NEW YORK — In another attempt to fight its low-cost competition and keep ahead of its creditors, Eastern Airlines said Thursday that it will cut the pay of its 17,000 non-union workers and management personnel by 20% effective Feb. 1.
The airline also said it would institute work-rule changes--including longer workweeks--in order to boost the productivity of its non-union employees, who include secretaries and ticket counter clerks.
"The cost-cutting measures we have taken all have been necessary--but they have not been enough," Eastern President John B. Leonard said in a letter to employees.
"If we are to achieve consistent profitability," he continued, "we must have basic changes in our cost structures, benefits, and work rules. . . . After considerable evaluation, we have come up with a plan for restructuring our employment costs which will enable us to compete more effectively in our industry as we find it today."
Airline observers said late Thursday that the move had been expected because Eastern took similar steps last Monday with its union flight attendants. Then, the airline laid off 1,010 of its more than 7,000 attendants and cut the pay of those remaining.
"Nothing is unusual," John V. Pincavage, airline analyst with Paine Webber, a New York-based brokerage house, said Thursday. "It is all expected. Eastern knew they would have to do this to their non-union workers once they did it to the union people."
Rush to Cut Overhead
The airline also said that its top management people, including Chairman Frank Borman, had taken salary reductions of between 20% and 25%.
Eastern's rush to cut overhead comes about because of a deadline with its lenders, who have given it until Feb. 28 to reach new agreements with the unions or face default on its $2.5 billion in debts.
Robert J. Joedicke, airline analyst with Shearson Lehman Bros., said he did not think the airline's U.S. commercial bank lenders would try to push it into bankruptcy. "But," he added, "the European creditors who helped Eastern finance its 34 Airbus Industrie A-300s don't care if they go bankrupt or not." Of its total debt, Eastern owes about $430 million in Germany, France and Britain.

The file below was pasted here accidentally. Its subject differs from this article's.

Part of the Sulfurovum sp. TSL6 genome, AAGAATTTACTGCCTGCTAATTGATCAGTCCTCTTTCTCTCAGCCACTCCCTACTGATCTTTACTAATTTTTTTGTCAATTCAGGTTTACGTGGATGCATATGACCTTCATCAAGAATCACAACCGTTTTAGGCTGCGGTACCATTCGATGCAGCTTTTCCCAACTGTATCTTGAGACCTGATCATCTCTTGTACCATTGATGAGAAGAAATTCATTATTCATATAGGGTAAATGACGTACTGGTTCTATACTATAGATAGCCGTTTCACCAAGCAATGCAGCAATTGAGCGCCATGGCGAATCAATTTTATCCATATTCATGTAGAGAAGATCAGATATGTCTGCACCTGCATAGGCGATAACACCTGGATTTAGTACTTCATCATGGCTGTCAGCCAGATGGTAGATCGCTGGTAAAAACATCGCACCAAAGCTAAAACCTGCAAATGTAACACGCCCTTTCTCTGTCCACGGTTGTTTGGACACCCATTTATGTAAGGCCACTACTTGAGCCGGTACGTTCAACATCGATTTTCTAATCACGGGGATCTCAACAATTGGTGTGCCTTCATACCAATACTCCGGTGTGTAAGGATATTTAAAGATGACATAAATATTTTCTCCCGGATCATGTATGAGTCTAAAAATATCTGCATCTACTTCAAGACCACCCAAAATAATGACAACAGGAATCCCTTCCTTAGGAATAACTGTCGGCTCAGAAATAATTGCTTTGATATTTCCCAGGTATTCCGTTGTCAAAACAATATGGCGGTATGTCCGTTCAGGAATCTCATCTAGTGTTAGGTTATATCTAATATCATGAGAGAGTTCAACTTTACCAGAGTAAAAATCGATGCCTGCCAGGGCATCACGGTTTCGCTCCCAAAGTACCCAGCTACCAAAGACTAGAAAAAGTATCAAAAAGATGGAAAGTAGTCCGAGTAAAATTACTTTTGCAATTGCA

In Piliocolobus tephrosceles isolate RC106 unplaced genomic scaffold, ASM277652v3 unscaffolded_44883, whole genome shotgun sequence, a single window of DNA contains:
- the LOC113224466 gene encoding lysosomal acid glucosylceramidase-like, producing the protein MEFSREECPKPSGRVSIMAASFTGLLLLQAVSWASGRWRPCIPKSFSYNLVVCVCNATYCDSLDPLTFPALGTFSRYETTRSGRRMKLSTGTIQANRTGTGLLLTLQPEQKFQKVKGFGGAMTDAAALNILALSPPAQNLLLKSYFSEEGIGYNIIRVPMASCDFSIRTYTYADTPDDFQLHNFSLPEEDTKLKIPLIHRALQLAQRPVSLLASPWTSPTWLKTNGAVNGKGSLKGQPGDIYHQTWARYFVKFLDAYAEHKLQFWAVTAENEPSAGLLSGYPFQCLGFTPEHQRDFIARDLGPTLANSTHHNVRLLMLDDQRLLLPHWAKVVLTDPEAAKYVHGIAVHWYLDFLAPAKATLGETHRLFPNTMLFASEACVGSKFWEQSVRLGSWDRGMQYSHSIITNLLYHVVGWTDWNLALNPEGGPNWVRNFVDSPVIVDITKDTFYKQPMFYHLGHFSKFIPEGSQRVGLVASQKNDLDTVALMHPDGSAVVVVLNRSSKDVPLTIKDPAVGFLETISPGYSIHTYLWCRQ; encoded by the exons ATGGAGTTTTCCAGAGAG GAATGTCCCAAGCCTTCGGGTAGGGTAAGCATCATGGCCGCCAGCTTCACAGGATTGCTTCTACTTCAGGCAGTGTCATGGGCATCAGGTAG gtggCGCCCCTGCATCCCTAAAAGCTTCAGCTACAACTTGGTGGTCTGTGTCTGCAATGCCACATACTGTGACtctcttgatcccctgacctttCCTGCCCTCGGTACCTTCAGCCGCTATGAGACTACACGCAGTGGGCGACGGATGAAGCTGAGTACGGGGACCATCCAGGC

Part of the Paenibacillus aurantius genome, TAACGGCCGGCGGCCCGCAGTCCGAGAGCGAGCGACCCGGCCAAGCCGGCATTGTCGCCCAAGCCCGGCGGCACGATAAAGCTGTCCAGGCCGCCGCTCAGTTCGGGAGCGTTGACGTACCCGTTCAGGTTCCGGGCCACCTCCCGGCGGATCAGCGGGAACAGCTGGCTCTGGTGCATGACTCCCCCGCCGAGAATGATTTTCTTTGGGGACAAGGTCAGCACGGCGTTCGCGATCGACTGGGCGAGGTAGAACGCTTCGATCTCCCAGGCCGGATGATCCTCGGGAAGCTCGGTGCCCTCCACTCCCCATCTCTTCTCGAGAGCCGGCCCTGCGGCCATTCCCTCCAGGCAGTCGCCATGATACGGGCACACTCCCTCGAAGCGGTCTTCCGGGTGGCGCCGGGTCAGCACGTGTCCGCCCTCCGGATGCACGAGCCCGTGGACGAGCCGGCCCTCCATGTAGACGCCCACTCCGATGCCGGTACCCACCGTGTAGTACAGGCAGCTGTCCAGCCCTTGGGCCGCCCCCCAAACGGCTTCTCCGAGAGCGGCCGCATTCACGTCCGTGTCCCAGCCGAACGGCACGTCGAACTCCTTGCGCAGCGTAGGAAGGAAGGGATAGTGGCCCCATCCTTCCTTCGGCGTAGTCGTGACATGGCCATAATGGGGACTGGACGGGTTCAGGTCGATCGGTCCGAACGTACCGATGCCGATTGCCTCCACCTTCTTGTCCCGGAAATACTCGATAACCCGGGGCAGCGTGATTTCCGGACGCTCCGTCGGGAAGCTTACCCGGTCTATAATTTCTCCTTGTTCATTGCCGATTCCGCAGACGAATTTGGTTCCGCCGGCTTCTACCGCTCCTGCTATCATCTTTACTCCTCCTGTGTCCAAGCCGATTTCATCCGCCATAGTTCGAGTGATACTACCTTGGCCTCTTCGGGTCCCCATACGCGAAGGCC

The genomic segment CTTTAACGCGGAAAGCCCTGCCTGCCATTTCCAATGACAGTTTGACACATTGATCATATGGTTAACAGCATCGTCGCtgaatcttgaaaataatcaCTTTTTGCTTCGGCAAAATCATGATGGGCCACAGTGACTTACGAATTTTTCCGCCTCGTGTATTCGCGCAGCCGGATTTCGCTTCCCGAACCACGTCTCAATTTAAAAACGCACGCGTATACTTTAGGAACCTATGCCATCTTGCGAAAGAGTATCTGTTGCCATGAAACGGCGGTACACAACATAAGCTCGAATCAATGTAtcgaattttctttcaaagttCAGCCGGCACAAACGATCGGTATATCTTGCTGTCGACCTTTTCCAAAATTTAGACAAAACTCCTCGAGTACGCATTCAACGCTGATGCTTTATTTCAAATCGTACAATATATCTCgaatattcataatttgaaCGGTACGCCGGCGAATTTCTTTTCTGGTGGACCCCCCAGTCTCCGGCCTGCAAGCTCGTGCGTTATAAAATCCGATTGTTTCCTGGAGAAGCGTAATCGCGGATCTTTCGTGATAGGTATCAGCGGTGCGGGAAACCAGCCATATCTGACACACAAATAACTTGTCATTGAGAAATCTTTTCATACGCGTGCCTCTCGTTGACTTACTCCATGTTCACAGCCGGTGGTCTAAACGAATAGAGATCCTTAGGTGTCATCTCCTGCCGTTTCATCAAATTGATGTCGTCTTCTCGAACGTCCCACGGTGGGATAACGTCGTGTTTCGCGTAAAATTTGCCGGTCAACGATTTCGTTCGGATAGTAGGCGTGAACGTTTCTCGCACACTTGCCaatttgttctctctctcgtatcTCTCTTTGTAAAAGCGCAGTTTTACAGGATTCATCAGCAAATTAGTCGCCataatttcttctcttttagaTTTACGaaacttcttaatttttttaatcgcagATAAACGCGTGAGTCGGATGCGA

The threat of bankruptcy appears to have been taken to heart by some travel agents, who are reportedly already booking their customers on other carriers.
While the troubled airline was taking the steps to reduce its operating costs, its unions, angered by the cuts, continued their earlier attempts to buy enough stock to oust the company's management and take over.
The suggestion originally came from Charles Bryan, president of the Eastern local of the International Assn. of Machinists, who said that a buy-out would be a "better alternative" than the wage cuts. Eastern's employees already own about 20% of the airline's stock.
It is believed that the other two unions at Eastern--the Airline Pilots Assn. and the Transport Workers Union, which represents the flight attendants--support the move.
The machinists union is the only one of Eastern's labor groups that has a contract, as the pacts with the pilots and flight attendants have expired. The agreement with the machinists does not run out until next year, but the airline, in its desire to reduce wages, wants to reopen it before then.
Analysts take a dim view of suggestions of a union takeover of Eastern.
"The problems don't go away. They are just transferred," said Hans J. Plickert, airline analyst with E. F. Hutton. "Whoever owns it has the same problems of costs that are too high."
High costs have been troubling Eastern since the airline industry was deregulated in 1978. New carriers with lower labor costs, such as Presidential Airways and New York Air, have expanded into Florida, Eastern's major market.
The severity of Eastern's problems is made clear by comparing its operating costs with those of one of its major competitors. According to David Sylvester, an analyst with San Francisco-based Montgomery Securities, People Express operates its planes with a seat-per-mile cost of 5 cents as opposed to Eastern's 8.3 cents. People Express' average salary is $30,000 while Eastern's is $44,000, he said.
Some of the work and benefit changes announced Thursday by Eastern for its non-union and management employees:
- The maximum vacation was cut from seven to five weeks.
- Medical and dental insurance plans were modified.
- Some employes' workweeks were increased from 37.5 hours to 40 hours. They will receive pay increases reflecting the changes.
- Work rules will be changed to require employees wishing a transfer to be qualified for the new job and to require that they stay in that job for a specified period of time to reduce productivity losses caused by excessive transfers.